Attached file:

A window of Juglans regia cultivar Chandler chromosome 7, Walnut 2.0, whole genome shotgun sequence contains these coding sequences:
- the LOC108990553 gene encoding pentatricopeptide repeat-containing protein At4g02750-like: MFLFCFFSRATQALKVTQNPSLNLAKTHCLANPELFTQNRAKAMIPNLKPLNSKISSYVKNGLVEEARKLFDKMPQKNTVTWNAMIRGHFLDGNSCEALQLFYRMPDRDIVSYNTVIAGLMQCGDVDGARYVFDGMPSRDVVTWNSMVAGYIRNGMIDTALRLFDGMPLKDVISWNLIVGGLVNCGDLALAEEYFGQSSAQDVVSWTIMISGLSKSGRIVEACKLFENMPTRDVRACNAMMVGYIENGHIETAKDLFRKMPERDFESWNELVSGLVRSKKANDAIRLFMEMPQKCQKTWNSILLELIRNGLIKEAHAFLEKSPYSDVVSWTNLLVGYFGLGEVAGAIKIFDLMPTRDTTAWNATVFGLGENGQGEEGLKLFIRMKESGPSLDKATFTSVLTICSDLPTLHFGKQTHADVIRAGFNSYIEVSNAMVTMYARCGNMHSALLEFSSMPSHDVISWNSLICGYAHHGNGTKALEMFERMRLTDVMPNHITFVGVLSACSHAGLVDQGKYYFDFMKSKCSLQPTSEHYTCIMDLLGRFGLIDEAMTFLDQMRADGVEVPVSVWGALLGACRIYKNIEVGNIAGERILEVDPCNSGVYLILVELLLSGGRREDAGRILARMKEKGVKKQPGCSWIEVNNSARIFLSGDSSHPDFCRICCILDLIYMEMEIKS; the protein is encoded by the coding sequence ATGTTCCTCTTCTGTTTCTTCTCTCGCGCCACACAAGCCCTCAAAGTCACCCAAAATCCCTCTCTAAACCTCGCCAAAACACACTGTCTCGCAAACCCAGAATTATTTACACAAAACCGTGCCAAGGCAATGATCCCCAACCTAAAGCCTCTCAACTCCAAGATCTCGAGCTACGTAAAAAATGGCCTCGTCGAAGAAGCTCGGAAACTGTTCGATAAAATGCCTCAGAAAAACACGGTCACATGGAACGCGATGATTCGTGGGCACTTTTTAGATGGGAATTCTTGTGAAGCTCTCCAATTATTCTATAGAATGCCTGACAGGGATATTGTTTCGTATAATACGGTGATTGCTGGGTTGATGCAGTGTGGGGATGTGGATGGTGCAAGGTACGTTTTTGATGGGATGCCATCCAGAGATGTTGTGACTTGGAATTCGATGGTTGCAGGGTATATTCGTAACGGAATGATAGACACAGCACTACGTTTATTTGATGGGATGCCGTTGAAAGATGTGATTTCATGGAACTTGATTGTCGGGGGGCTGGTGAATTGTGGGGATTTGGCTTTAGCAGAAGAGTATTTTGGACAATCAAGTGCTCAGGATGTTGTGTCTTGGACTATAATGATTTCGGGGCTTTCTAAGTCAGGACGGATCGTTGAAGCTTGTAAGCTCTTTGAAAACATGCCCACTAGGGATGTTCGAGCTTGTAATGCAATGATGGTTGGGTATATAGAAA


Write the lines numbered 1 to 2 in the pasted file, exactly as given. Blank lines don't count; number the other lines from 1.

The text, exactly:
A window of Juglans regia cultivar Chandler chromosome 7, Walnut 2.0, whole genome shotgun sequence contains these coding sequences:
- the LOC108990553 gene encoding pentatricopeptide repeat-containing protein At4g02750-like: MFLFCFFSRATQALKVTQNPSLNLAKTHCLANPELFTQNRAKAMIPNLKPLNSKISSYVKNGLVEEARKLFDKMPQKNTVTWNAMIRGHFLDGNSCEALQLFYRMPDRDIVSYNTVIAGLMQCGDVDGARYVFDGMPSRDVVTWNSMVAGYIRNGMIDTALRLFDGMPLKDVISWNLIVGGLVNCGDLALAEEYFGQSSAQDVVSWTIMISGLSKSGRIVEACKLFENMPTRDVRACNAMMVGYIENGHIETAKDLFRKMPERDFESWNELVSGLVRSKKANDAIRLFMEMPQKCQKTWNSILLELIRNGLIKEAHAFLEKSPYSDVVSWTNLLVGYFGLGEVAGAIKIFDLMPTRDTTAWNATVFGLGENGQGEEGLKLFIRMKESGPSLDKATFTSVLTICSDLPTLHFGKQTHADVIRAGFNSYIEVSNAMVTMYARCGNMHSALLEFSSMPSHDVISWNSLICGYAHHGNGTKALEMFERMRLTDVMPNHITFVGVLSACSHAGLVDQGKYYFDFMKSKCSLQPTSEHYTCIMDLLGRFGLIDEAMTFLDQMRADGVEVPVSVWGALLGACRIYKNIEVGNIAGERILEVDPCNSGVYLILVELLLSGGRREDAGRILARMKEKGVKKQPGCSWIEVNNSARIFLSGDSSHPDFCRICCILDLIYMEMEIKS; the protein is encoded by the coding sequence ATGTTCCTCTTCTGTTTCTTCTCTCGCGCCACACAAGCCCTCAAAGTCACCCAAAATCCCTCTCTAAACCTCGCCAAAACACACTGTCTCGCAAACCCAGAATTATTTACACAAAACCGTGCCAAGGCAATGATCCCCAACCTAAAGCCTCTCAACTCCAAGATCTCGAGCTACGTAAAAAATGGCCTCGTCGAAGAAGCTCGGAAACTGTTCGATAAAATGCCTCAGAAAAACACGGTCACATGGAACGCGATGATTCGTGGGCACTTTTTAGATGGGAATTCTTGTGAAGCTCTCCAATTATTCTATAGAATGCCTGACAGGGATATTGTTTCGTATAATACGGTGATTGCTGGGTTGATGCAGTGTGGGGATGTGGATGGTGCAAGGTACGTTTTTGATGGGATGCCATCCAGAGATGTTGTGACTTGGAATTCGATGGTTGCAGGGTATATTCGTAACGGAATGATAGACACAGCACTACGTTTATTTGATGGGATGCCGTTGAAAGATGTGATTTCATGGAACTTGATTGTCGGGGGGCTGGTGAATTGTGGGGATTTGGCTTTAGCAGAAGAGTATTTTGGACAATCAAGTGCTCAGGATGTTGTGTCTTGGACTATAATGATTTCGGGGCTTTCTAAGTCAGGACGGATCGTTGAAGCTTGTAAGCTCTTTGAAAACATGCCCACTAGGGATGTTCGAGCTTGTAATGCAATGATGGTTGGGTATATAGAAA